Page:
[ v26 p783 ]
The decision of the Authority follows:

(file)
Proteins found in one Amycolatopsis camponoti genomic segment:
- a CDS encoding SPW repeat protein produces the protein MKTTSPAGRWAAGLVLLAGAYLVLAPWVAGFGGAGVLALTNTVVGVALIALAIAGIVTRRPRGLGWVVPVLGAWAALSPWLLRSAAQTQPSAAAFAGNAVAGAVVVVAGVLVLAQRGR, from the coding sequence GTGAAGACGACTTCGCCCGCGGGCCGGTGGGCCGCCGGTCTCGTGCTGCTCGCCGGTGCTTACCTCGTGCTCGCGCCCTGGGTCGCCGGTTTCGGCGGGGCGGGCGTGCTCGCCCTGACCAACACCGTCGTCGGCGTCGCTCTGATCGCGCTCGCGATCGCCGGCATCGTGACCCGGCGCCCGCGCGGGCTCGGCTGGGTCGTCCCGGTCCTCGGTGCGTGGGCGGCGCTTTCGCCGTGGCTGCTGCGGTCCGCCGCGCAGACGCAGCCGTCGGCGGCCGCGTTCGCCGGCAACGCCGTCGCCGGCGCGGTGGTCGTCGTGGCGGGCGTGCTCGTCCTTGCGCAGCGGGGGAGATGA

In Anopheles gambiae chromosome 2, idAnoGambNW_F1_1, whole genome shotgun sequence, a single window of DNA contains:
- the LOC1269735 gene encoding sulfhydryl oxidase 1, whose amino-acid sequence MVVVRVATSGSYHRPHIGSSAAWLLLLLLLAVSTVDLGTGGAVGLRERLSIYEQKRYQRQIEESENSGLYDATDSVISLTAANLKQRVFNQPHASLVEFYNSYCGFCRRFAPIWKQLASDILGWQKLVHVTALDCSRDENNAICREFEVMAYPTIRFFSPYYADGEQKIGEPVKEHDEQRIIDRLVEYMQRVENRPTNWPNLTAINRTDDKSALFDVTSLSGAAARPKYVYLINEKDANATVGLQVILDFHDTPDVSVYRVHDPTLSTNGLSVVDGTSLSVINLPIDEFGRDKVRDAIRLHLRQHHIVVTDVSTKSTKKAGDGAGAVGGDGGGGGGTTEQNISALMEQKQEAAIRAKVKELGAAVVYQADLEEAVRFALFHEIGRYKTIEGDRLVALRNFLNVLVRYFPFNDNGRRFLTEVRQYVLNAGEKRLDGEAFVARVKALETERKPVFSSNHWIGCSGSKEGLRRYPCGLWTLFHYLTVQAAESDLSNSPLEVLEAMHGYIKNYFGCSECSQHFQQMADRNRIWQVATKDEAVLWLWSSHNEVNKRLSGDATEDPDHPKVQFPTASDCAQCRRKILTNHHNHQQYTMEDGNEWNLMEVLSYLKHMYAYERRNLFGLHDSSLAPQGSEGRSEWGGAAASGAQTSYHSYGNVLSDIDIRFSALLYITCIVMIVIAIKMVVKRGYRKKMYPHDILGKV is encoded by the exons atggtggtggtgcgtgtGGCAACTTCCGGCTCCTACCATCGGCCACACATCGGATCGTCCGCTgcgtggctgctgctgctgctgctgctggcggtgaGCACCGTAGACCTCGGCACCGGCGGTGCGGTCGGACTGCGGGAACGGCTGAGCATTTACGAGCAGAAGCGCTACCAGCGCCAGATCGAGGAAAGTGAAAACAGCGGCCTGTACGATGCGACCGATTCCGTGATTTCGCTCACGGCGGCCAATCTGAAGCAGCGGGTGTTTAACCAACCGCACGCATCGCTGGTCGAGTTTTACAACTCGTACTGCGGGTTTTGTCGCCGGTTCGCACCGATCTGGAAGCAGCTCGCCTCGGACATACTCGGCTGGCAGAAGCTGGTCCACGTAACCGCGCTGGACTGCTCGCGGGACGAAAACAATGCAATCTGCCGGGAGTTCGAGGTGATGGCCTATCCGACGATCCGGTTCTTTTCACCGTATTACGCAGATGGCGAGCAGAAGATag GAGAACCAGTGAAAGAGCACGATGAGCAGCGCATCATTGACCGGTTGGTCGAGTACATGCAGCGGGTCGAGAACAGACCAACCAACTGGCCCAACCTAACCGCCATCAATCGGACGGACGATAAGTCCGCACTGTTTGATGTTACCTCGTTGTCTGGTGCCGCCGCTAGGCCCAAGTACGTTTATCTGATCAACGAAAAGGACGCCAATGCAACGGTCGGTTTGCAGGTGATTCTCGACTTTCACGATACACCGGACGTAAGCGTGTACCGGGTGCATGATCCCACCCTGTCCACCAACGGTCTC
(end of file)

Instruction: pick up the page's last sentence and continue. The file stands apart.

26 FLRA No. 92 AIR FORCE LOGISTICS COMMAND TINKER AIR FORCE BASE Activity and AMERICAN FEDERATION OF GOVERNMENT EMPLOYEES, LOCAL 916 Union Case No. 0-AR-1320 DECISION AND ORDER ON NEGOTIABILITY ISSUES I. Statement of the Case This case is before the Authority because of a negotiability appeal filed under section 7105(a)(2)(E) of the Federal Service Labor-Management Relations Statute (the Statute) and concerns the negotiability of six proposals. Four of the proposals (proposals 1 and 4-6) concern bonus or premium pay practices for employees of the Panama Canal Commission. The two other proposals concern matters relating to assignment and relief of employees under certain specified conditions. II. Proposals 1, 4, 5 and 6 The Members of the Authority disagree over the negotiability of these proposals. The Decision and Order of the Authority on these proposals begins on page 6 of this decision. Chairman Calhoun's separate opinion is on page 10. III. Proposal 2 Without prejudice to the Organization's nonnegotiable appeal on this subject, and pending decision by the Federal Labor Relations Authority, two Pilots will be assigned on board any vessel over 90.0 feet extreme beam that is scheduled to transit any portion of Gatun Lake, between Miraflores and Gatun Locks, in hours of darkness. A. Positions of the Parties The Agency asserts that the proposal has a direct impact on staffing patterns and, under section 7106(b)(1) of the Statute, is negotiable only at the election of the Agency. It claims that by requiring certain vessels to be manned by two pilots, the proposal is directly and integrally related to the number of employees in a work project. The Union argues that the proposal refers to an Agency proposal to change procedures and is therefore negotiable under section 7106(b)(2) and (3). B. Analysis and Conclusions 1. The Proposal Directly Interferes with Management's Right Proposal 2 would require the assignment of two employees to specific jobs. In this regard, the proposal has the same effect as proposals 19 and 20 in International Organization of Masters, Mates and Pilots and Panama Canal Commission, 13 FLRA No. 87 (1983). In that case, relying on the decision in National Federation of Federal Employees, Local 1167 and Department of the Air Force, Headquarters, 31st Combat Support Group (TAC), Homestead Air Force Base, Florida, 6 FLRA 574, 585-587 (1981), affirmed as to other matters sub nom. NFFE, Local 1167 v. FLRA, 681 F.2d 806 (D.C. Cir. 1982), the Authority held that proposals which similarly would have required the assignment of two employees to particular tasks directly interfered with management's right under section 7106(b)(1) of the Statute to determine unilaterally the number of employees assigned to any work project, or to elect to bargain on such a determination. Thus, for the reasons set forth in the Homestead Air Force Base and Panama Canal Commission cases, Union Proposal 2 is outside the Agency's duty to bargain. 2. "Procedures" and "Appropriate Arrangements." Since the proposal directly interferes with management's right under section 7106(B)(1) by prescribing the number of employees to be assigned to certain work projects, it does not constitute a negotiable procedure within the meaning of section 7106(b)(2) of the Statute. See American Federation of Government Employees, AFL-CIO, and Air Force Logistics Command, Wright-Patterson Air Force Base, Ohio, 2 FLRA 604 (1980), enforced as to other matters sub nom. Department of Defense v. FLRA, 659 F.2d 1140 (D.C. Cir. 1981), cert. denied sub nom. AFGE v. FLRA, 455 U.S. 945 (1982). Furthermore, during the pendency of this case the Authority issued National Association of Government Employees, Local R14-87 and Kansas Army National Guard, 21 FLRA No. 4 (1986), concerning section 7106(b)(3). There we stated that henceforth we will determine whether a proposal constitutes an appropriate arrangement for employees adversely affected by the exercise of a management right by determining whether the proposal "excessively interferes" with the exercise of management's rights. The proposal here is not an appropriate arrangement under section 7106(b)(3), because it would totally abrogate management's discretion under section 7106(b)(1) to determine the number of employees assigned to a tour of duty. That is, it would require assignment of a specific number of employees to a particular job under certain conditions and would allow management no discretion in determining staffing patterns in circumstances covered by the proposal. In so doing, the provision excessively interferes with management's right to determine the number of employees or positions assigned to a work project. Rather than ameliorating an adverse effect of an exercise of a management right, the proposal would prevent management from exercising the right; it therefore is not an appropriate arrangement within the meaning of section 7106(b)(3) of the Statute. See American Federation of Government Employees, AFL-CIO, Local 1931 and Department of the Navy, Naval Weapons Station, Concord, California, 24 FLRA No. 57 (1986). IV. Proposal 3 Control Pilots that have earned a HML (high mast lighting) Bonus on an assignment will be relieved at Gamboa. A. Positions of the Parties The Agency asserts that the proposal interferes with management's right to assign work under section 7106(a)(2)(B). It also claims that the proposal interferes with management's right to determine the number of employees on a work project and that it has a direct and integral impact on the Agency's staffing patterns. The Union asserts that the proposal relates to the procedures and appropriate arrangements and is negotiable under section 7106(b)(2) and (3) of the Statute. B. Conclusion and Analysis 1. The Proposal Directly Interferes with Management's Right Proposal 3 prescribes that in certain circumstances an employee's work assignment will be terminated at a particular time and place. That is, the effect of the proposal is to prescribe the duration of a work assignment. This proposal has the same effect as proposal III in International Association of Firefighters, AFL-CIO, Local F-116 and Headquarters, 4392d Aerospace Support Group (SAC), Vandenberg Air Force Base, California, 9 FLRA 700 (1982). In that case, the proposal provided that certain tours of duty would not last more than three hours. The Authority, relying on its decision in National Treasury Employees Union and Department of the Treasury, Bureau of the Public Debt, 3 FLRA 769, 775 (1980), affirmed sub nom. National Treasury Employees Union v. Federal Labor Relations Authority, 691 F.2d 553 (D.C. Cir. 1982), held that, by limiting the length of time during which work normally could be performed, the proposal directly interfered with management's right to assign work under section 7106(a)(2)(B) of the Statute. For the reasons set forth in the Bureau of the Public Debt and Vandenberg Air Force Base decisions, this proposal, by prescribing the substantive criteria for ending a work assignment, directly interferes with management's right to assign work under section 7106(a)(2)(B). 2. "Procedures" and "Appropriate Arrangements" Since the proposal directly interferes with management's right to assign work by prescribing the substantive criteria which must be applied, it does not constitute a negotiable procedure under section 7106(b)(2) of the Statute. See cases cited in answer to this same argument for proposal 2, above. In addition, we find that this proposal is not an appropriate arrangement under section 7106(b)(3) of the Statute. The proposal would totally abrogate management's right under section 7106(a)(2)(B) to assign work by requiring it to relieve pilots at Gamboa under specified circumstances. Because the proposal requires that these employees be relieved under specific conditions, it would completely bar management's right to assign work and therefore excessively interferes with that right. See American Federation of Government Employees, AFL-CIO, Local 1931 and Department of the Navy, Naval Weapons Station, Concord, California, 24 FLRA No. 57 (1986). V. Order Pursuant to section 2424.10 of the Authority's Rules and Regulations, the petition for review as to proposals 2 and 3 is dismissed. Issued, Washington, D.C., March 9, 1987. Jerry L. Calhoun, Chairman Henry B. Frazier, III, Member Jean McKee, Member FEDERAL LABOR RELATIONS AUTHORITY DECISION AND ORDER ON PROPOSALS 1, 4, 5 AND 6 I. The Proposals Proposal 1 A bonus equal to fourteen (14) times the Pilots' basic rate of pay will be paid to the Pilots of a vessel with an extreme beam of 100 feet or more which arrives or departs a set of locks during hours of darkness. Proposal 4 When it becomes necessary to tie up vessels at Gamboa Moorings or Pedro Miguel Locks, the following shall apply: (a) A harbor movement bonus will be paid in accordance with the schedule set forth in Article XIX. Part D. Section 8(a) for undocking a vessel when on transit or shuttle duty, or for anchoring, or mooring any vessel after such piloting duty. Proposal 5 Pilots who are assigned to duty out-of-rotation will receive an out-of-rotation bonus of twelve (12) hours compensatory pay, in addition to other compensation authorized by the Agreement. Proposal 6 A bonus equal to eight (8) times the Pilots' basic hourly rate of pay will be paid, when assigned to vessels whose schedules deteriorate beyond transit limits specified elsewhere in this Agreement. A. Positions of the Parties The Agency argues that all four of these proposals are inconsistent with an applicable regulation, 35 C.F.R. Section 251.73 /1/ pertaining to premium pay, which it claims to be a Government-wide regulation which would bar negotiation of a conflicting proposal pursuant to section 7117(a)(1) of the Statute. The Agency does not claim, nor does it otherwise appear, that the proposals are inconsistent with applicable statutory provisions governing basic pay and specific supplements thereto contained in the Panama Canal Act of 1979. In regard to proposals 4-6, the Agency also raises a threshold issue, arguing that a contract reopener provision in the parties' negotiated agreement does not permit the subjects in the proposals to be addressed at this time. In response to the Agency's statement, the Union argues that the regulation in question is not Government-wide. As to the assertion that proposals 4-6 are not proper subjects to address during a contract reopener, the Union argues that proposed changes by the Agency would require negotiation over impact and implementation, a proper subject since the Agency made the proposals. B. Analysis and Conclusions The question raised by the Agency regarding whether proposals 4-6 are proper subjects for bargaining under the reopener clause cannot be resolved in this decision. The record in this case fails to provide any basis for substantiating the Agency's assertions. Further, to the extent that there are factual issues in dispute between the parties concerning the duty to bargain in the specific circumstances of this case, these issues may be raised in other appropriate proceedings. /2/ See, for example, American Federation of Government Employees, AFL-CIO, Local 2736 and Department of the Air Force, Headquarters 379th Combat Support Group (SAC), Wurtsmith Air Force Base, Michigan, 14 FLRA 302 at 306, n.6 (1984). National Treasury Employees Union and Internal Revenue Service, Denver District, 24 FLRA No. 3 (Union proposals 1 and 2) (1986). As to the Agency's assertion that proposals 1 and 4-6 are inconsistent with a Government-wide regulation, we note that the cited regulation was issued pursuant to section 1212 of the Panama Canal Act, 22 U.S.C. SEction 3652, establishing the Panama Canal Employment System. See also 22 U.S.C. Section 3663. Under the law, pay practices established in the regulation relied upon by the Agency are mandatorily applicable only to employees of the Panama Canal Commission. While other agencies may elect to be covered under such system when conducting operations in Panama, under law they are not required to do so. Therefore, contrary to the Agency's argument, we find that the regulation is not a Government-wide rule or regulation in that it is not generally applicable to the Federal work force as a whole. International Organization of Masters, Mates and Pilots and Panama Canal Commission, 13 FLRA No. 87 (1983) (Union Proposal 16). Moreover, the Agency has neither alleged, nor made any showing, that the cited regulations are supported by a compelling need. Under these circumstances, and as established in American Federation of Government Employees, AFL-CIO, Local 1928 and Department of the Navy, Naval Air Development Center, Warminster, Pennsylvania, 2 FLRA 450, 454 (1980), the cited regulation cannot bar negotiation of the proposals. II. Order The Agency must negotiate upon request, or as otherwise agreed to by the parties, concerning proposals, 1, 4, 5, and 6. Issued, Washington, D.C., March 9, 1987. Henry B. Frazier III, Member Jean McKee, Member FEDERAL LABOR RELATIONS AUTHORITY Separate Opinion of Chairman Calhoun As I stated in my opinion in District No. 1, Pacific Coast District, Marine Engineers Beneficial Association and Panama Canal Commission, 26 FLRA No. 8 (1987), I find no indication that Congress intended parties covered by the Panama Canal Act of 1979 to bargain over wages and money-related fringe benefits. For the reasons stated in that opinion, therefore, as well as my opinion in American Federation of Government Employees, AFL-CIO, Local 1897 and Department of the Air Force, Eglin Air Force Base, Florida, 24 FLRA No. 41 (1986), petition for review filed sub nom. Department of the Air Force, Eglin Air Force Base, Florida v. FLRA, 87-3073 (11th Cir. February 2, 1987), I do not join the majority opinion on Proposals 1, 4, 5, and 6. Issued, Washington, D.C., March 9, 1987. Jerry L. Calhoun, Chairman --------------- FOOTNOTES$ --------------- (1) 35 C.F.R. Section 251.73 provides as follows: Section 251.73 Premium pay. (a) Premium pay for Manual-type positions shall be established in accordance with the provisions of 5 U.S.C. 5544 and Supplement 532-1 of the Federal Personnel Manual; Provided, However, That any rule concerning premium pay established prior to the effective date of these regulations may be continued for the type of position to which the rule applied before the said effective date. (b) Premium pay and compensatory time for positions, other than positions subject to paragraph (a) of this section, shall be established in accordance with the provisions of Subchapter V of Chapter 55 of Title 5, United States Code; Provided, however, That any rule concerning premium pay or compensatory time established prior to the effective date of these regulations may be continued for the type of position to which the rule applied before the said effective date. (2) We note that Case No. 6-CA-30064, involving unfair labor practice allegations related to the negotiability issues in this case, is pending. Pursuant to section 2423.5 of our Rules and Regulations, the Union has selected the negotiability procedure. Therefore, processing of the unfair labor practice case is suspended during the processing of this case.